• Next, place the downloaded veeam-release* Agent install file on the Linux system you want to back up. Use the scp command or other file transfer tool (e.g. WinSCP) to put the file on the system. I prefer the scp command and placing the file in the /tmp directory on the target (client) machine:
     
    SCP Command

     

  • You’re now ready for the Agent install. View the Installation page in the Guide for the installation command specific to your Linux distribution. For Ubuntu, move to the directory you placed the package in and run: sudo dpkg -i /veeam-release* && sudo apt update  *more on this step in the next section
  • After the veeam-release package install, you then need to install the specific Veeam package based off the kernell version you retrieved earlier. Since my kernel version is 5.4.0-163-generic , I need to install veeamsnap  :
    sudo apt install veeam -y . If you have a newer kernel version:
    sudo apt install blksnap -y

 

"Hiccups"

I ran into only one error during Agent installation, but thankfully it wasn't too difficult to figure out

  • When attempting to install the veeam-release package, I received the following error:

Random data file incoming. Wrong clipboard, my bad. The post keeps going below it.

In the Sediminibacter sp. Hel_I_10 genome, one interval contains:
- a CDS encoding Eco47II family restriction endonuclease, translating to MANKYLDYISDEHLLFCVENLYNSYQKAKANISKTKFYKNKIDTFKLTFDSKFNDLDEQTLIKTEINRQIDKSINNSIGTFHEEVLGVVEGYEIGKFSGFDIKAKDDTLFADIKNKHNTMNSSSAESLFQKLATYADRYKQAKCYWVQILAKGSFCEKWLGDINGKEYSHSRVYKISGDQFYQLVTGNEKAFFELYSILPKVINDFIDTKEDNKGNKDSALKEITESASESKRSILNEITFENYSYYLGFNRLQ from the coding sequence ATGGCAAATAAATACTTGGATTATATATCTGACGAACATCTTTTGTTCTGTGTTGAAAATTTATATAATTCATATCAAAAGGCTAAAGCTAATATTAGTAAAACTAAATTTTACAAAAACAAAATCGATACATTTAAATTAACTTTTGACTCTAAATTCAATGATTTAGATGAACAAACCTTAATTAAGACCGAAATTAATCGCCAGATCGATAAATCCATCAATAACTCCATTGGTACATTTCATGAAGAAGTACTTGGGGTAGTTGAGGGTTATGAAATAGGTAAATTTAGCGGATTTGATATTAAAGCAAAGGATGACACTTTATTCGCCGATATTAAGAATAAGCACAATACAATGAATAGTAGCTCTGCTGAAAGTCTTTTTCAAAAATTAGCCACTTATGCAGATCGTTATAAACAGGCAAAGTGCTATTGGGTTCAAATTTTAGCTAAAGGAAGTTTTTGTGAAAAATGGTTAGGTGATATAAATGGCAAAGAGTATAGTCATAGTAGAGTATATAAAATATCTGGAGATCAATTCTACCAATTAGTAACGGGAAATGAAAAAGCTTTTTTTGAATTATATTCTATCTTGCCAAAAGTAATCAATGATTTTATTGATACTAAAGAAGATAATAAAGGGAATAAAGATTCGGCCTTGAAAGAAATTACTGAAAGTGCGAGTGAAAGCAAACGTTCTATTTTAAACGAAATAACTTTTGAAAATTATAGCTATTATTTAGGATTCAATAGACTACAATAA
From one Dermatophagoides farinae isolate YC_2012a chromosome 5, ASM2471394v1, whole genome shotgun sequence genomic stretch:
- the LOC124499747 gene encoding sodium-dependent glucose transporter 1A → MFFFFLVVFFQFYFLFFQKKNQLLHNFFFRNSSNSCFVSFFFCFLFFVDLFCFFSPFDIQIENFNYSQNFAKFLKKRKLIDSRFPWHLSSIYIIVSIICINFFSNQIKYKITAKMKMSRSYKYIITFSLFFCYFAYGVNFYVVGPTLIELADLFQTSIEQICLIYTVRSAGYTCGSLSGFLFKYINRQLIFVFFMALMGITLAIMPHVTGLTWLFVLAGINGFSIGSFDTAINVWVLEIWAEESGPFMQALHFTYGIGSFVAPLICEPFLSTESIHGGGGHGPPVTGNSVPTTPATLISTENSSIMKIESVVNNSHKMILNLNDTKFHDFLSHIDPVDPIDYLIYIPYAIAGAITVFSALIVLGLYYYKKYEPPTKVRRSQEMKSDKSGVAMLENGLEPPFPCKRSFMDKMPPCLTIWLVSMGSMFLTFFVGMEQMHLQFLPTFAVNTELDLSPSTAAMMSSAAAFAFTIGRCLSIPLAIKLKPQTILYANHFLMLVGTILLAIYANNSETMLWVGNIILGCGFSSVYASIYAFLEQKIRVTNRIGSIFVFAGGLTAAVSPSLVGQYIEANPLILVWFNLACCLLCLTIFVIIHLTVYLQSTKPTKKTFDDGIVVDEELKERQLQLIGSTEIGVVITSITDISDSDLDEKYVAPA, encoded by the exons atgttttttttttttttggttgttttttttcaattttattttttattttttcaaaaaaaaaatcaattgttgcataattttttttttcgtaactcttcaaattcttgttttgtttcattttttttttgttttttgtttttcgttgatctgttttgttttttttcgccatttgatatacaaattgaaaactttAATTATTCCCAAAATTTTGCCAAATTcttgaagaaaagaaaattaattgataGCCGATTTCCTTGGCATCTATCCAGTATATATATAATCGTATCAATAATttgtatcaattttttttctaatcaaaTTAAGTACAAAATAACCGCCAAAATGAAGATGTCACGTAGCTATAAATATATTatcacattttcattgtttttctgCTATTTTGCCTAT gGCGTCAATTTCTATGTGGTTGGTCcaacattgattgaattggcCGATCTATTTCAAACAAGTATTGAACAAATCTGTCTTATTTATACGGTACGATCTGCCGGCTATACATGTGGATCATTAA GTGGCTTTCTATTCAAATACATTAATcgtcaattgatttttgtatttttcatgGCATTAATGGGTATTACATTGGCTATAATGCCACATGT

Veeam Agent for Linux Install Error

    If you look closely at the command I ran, you may be able to figure out the problem. By the way, the command I ran is exactly what is shown in the User Guide. Can anyone guess what my issue was? You guessed it – I needed elevated privileges for both commands in the line. When using  && , what you're doing is running 2 commands together on one line (i.e. concatenating them). When you do so, and you're not the root account, you need to elevate each command using sudo . Once I added sudo to the 2nd command in front of apt update  , the installation was successful

  • Above was the only error I encountered, but I thought it worthwhile to share a couple issues posted by members on the Community Hub. I won't elaborate on them in detail, but instead share their posts below. The short-version of the problems encountered though is they either didn't have the needed pre-requisite module software installed, or their software was out of date. Once installed or upgraded, the Agent installation was successful (1st post), or ran without error (2nd post). Take a quick read of the posts below: